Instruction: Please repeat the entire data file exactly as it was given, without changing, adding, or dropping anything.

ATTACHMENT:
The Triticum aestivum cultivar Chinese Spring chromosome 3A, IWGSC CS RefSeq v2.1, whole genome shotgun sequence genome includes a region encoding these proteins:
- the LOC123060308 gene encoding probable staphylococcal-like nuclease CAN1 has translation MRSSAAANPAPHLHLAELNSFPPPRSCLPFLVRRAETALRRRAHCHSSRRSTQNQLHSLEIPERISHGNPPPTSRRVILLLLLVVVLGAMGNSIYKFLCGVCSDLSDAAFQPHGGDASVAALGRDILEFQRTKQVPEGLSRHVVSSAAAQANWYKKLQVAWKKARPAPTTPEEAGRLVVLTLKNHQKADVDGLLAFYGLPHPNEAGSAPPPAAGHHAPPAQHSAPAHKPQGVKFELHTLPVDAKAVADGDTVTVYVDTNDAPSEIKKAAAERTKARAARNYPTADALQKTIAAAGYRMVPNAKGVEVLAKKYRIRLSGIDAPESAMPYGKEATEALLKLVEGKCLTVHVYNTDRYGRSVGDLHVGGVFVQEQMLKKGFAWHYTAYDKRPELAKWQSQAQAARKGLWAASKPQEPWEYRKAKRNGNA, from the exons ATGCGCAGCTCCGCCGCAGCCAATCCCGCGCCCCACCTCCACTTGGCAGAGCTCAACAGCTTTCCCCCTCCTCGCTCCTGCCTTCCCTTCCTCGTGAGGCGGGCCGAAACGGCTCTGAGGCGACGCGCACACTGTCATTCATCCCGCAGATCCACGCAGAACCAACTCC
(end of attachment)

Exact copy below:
The Triticum aestivum cultivar Chinese Spring chromosome 3A, IWGSC CS RefSeq v2.1, whole genome shotgun sequence genome includes a region encoding these proteins:
- the LOC123060308 gene encoding probable staphylococcal-like nuclease CAN1 has translation MRSSAAANPAPHLHLAELNSFPPPRSCLPFLVRRAETALRRRAHCHSSRRSTQNQLHSLEIPERISHGNPPPTSRRVILLLLLVVVLGAMGNSIYKFLCGVCSDLSDAAFQPHGGDASVAALGRDILEFQRTKQVPEGLSRHVVSSAAAQANWYKKLQVAWKKARPAPTTPEEAGRLVVLTLKNHQKADVDGLLAFYGLPHPNEAGSAPPPAAGHHAPPAQHSAPAHKPQGVKFELHTLPVDAKAVADGDTVTVYVDTNDAPSEIKKAAAERTKARAARNYPTADALQKTIAAAGYRMVPNAKGVEVLAKKYRIRLSGIDAPESAMPYGKEATEALLKLVEGKCLTVHVYNTDRYGRSVGDLHVGGVFVQEQMLKKGFAWHYTAYDKRPELAKWQSQAQAARKGLWAASKPQEPWEYRKAKRNGNA, from the exons ATGCGCAGCTCCGCCGCAGCCAATCCCGCGCCCCACCTCCACTTGGCAGAGCTCAACAGCTTTCCCCCTCCTCGCTCCTGCCTTCCCTTCCTCGTGAGGCGGGCCGAAACGGCTCTGAGGCGACGCGCACACTGTCATTCATCCCGCAGATCCACGCAGAACCAACTCC